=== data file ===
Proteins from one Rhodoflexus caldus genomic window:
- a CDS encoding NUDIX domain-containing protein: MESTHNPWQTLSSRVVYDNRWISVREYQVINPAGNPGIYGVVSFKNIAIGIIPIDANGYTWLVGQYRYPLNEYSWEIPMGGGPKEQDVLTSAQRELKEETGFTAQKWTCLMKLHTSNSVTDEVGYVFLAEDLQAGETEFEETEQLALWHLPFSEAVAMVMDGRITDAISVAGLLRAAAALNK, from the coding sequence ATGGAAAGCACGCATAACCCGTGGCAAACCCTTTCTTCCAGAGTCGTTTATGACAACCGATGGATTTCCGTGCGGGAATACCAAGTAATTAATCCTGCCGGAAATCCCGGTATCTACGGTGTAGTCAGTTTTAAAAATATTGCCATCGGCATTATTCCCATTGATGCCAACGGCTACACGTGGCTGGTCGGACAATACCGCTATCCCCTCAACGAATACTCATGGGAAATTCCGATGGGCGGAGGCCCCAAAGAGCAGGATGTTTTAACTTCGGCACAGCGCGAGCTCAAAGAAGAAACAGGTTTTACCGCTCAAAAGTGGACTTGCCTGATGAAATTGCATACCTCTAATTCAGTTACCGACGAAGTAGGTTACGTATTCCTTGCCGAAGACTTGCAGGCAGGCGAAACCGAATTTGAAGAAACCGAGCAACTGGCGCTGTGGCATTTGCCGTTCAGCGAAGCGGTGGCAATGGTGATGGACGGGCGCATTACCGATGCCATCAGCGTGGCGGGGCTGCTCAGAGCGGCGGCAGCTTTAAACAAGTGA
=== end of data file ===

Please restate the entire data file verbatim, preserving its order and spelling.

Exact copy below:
Proteins from one Rhodoflexus caldus genomic window:
- a CDS encoding NUDIX domain-containing protein: MESTHNPWQTLSSRVVYDNRWISVREYQVINPAGNPGIYGVVSFKNIAIGIIPIDANGYTWLVGQYRYPLNEYSWEIPMGGGPKEQDVLTSAQRELKEETGFTAQKWTCLMKLHTSNSVTDEVGYVFLAEDLQAGETEFEETEQLALWHLPFSEAVAMVMDGRITDAISVAGLLRAAAALNK, from the coding sequence ATGGAAAGCACGCATAACCCGTGGCAAACCCTTTCTTCCAGAGTCGTTTATGACAACCGATGGATTTCCGTGCGGGAATACCAAGTAATTAATCCTGCCGGAAATCCCGGTATCTACGGTGTAGTCAGTTTTAAAAATATTGCCATCGGCATTATTCCCATTGATGCCAACGGCTACACGTGGCTGGTCGGACAATACCGCTATCCCCTCAACGAATACTCATGGGAAATTCCGATGGGCGGAGGCCCCAAAGAGCAGGATGTTTTAACTTCGGCACAGCGCGAGCTCAAAGAAGAAACAGGTTTTACCGCTCAAAAGTGGACTTGCCTGATGAAATTGCATACCTCTAATTCAGTTACCGACGAAGTAGGTTACGTATTCCTTGCCGAAGACTTGCAGGCAGGCGAAACCGAATTTGAAGAAACCGAGCAACTGGCGCTGTGGCATTTGCCGTTCAGCGAAGCGGTGGCAATGGTGATGGACGGGCGCATTACCGATGCCATCAGCGTGGCGGGGCTGCTCAGAGCGGCGGCAGCTTTAAACAAGTGA